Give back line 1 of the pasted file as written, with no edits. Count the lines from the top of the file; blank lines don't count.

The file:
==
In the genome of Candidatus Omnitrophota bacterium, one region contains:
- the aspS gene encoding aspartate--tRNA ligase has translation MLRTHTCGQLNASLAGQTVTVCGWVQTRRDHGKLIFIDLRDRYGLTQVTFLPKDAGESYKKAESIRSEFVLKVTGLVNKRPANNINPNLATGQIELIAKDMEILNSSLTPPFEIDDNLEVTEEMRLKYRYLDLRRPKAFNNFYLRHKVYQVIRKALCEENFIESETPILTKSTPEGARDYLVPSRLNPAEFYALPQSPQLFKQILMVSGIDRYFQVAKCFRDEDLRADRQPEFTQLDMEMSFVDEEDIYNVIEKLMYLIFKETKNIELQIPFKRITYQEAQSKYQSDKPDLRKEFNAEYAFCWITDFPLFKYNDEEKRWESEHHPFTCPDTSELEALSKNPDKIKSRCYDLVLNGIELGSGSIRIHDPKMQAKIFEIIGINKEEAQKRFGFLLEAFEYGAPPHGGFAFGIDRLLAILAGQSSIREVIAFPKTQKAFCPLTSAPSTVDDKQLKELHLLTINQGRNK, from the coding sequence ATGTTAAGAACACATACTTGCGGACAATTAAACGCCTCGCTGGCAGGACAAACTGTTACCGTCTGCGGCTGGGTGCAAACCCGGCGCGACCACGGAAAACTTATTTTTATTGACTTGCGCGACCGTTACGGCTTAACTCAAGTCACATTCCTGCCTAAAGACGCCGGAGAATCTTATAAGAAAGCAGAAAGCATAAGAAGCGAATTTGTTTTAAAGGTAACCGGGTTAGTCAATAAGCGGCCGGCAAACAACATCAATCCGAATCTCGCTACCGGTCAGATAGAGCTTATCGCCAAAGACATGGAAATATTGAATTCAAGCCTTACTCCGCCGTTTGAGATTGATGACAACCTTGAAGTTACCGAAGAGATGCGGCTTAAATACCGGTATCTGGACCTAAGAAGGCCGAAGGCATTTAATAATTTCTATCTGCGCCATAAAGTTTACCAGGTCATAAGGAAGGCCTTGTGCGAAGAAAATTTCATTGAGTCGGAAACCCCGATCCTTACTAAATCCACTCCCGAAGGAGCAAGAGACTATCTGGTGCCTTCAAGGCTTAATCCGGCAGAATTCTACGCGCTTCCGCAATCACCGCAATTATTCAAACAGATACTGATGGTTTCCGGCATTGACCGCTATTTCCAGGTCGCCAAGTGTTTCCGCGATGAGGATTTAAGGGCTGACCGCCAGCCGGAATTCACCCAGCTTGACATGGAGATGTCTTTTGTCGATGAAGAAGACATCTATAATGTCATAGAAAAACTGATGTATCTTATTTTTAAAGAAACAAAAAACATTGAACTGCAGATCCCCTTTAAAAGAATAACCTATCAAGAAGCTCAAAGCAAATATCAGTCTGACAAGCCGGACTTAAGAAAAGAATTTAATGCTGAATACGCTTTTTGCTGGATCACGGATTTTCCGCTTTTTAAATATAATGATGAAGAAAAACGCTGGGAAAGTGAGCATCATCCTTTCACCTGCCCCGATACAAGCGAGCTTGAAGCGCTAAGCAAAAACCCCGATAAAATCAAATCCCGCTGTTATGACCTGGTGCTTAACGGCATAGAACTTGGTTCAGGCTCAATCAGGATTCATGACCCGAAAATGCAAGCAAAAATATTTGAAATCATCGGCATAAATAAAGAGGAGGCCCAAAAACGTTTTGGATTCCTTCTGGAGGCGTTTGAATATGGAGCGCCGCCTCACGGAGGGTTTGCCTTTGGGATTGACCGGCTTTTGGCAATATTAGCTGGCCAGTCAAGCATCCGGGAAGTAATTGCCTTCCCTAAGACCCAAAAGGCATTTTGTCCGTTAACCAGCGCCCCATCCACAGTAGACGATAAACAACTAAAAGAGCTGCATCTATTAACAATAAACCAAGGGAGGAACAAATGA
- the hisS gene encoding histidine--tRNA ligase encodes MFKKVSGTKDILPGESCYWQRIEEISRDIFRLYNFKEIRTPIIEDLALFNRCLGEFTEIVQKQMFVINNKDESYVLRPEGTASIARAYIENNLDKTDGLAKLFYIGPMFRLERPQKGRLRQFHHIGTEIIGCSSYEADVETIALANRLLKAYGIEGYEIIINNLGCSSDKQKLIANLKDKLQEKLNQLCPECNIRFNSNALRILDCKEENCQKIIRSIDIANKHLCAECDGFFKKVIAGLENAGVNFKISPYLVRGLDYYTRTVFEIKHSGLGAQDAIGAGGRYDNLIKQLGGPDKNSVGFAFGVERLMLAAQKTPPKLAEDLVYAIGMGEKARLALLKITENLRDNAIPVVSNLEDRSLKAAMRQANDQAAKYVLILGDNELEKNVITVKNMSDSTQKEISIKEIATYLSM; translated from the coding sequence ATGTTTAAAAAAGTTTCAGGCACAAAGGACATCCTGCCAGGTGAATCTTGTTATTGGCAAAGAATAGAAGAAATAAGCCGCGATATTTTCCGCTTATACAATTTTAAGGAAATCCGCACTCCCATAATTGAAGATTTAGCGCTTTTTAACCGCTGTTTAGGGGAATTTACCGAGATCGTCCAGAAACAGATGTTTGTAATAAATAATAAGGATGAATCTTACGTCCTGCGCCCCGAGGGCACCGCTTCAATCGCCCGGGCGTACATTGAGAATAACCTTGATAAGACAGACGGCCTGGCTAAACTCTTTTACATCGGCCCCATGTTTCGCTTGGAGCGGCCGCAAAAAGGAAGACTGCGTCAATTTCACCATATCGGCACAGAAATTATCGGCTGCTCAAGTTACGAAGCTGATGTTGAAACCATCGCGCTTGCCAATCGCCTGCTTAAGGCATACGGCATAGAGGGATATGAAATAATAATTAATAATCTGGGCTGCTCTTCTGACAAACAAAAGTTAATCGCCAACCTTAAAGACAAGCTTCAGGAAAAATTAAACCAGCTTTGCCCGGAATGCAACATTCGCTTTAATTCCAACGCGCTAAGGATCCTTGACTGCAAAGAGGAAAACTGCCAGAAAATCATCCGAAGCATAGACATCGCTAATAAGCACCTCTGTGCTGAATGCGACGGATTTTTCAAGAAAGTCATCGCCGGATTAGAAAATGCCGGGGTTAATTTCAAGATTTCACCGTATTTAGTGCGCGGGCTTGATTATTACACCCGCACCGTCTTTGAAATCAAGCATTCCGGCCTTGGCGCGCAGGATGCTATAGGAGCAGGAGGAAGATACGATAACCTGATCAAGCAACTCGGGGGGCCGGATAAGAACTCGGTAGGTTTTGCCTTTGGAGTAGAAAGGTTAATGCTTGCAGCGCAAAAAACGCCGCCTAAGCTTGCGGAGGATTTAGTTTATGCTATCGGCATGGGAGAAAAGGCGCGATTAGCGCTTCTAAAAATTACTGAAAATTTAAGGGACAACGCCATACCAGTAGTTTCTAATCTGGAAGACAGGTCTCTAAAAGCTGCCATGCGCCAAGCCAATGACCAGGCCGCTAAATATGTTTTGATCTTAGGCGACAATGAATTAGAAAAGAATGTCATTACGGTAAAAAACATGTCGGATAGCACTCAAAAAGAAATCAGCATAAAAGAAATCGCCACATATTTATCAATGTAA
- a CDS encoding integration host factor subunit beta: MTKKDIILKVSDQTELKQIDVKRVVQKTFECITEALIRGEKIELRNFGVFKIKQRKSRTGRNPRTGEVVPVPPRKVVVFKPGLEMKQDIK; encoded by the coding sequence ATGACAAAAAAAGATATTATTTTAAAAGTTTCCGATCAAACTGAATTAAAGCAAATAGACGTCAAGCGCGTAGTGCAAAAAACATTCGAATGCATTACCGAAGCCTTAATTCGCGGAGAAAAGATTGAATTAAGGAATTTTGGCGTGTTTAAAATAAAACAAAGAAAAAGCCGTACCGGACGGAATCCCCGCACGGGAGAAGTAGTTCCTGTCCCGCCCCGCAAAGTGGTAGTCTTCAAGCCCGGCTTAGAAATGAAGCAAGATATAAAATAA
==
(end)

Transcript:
In the genome of Candidatus Omnitrophota bacterium, one region contains: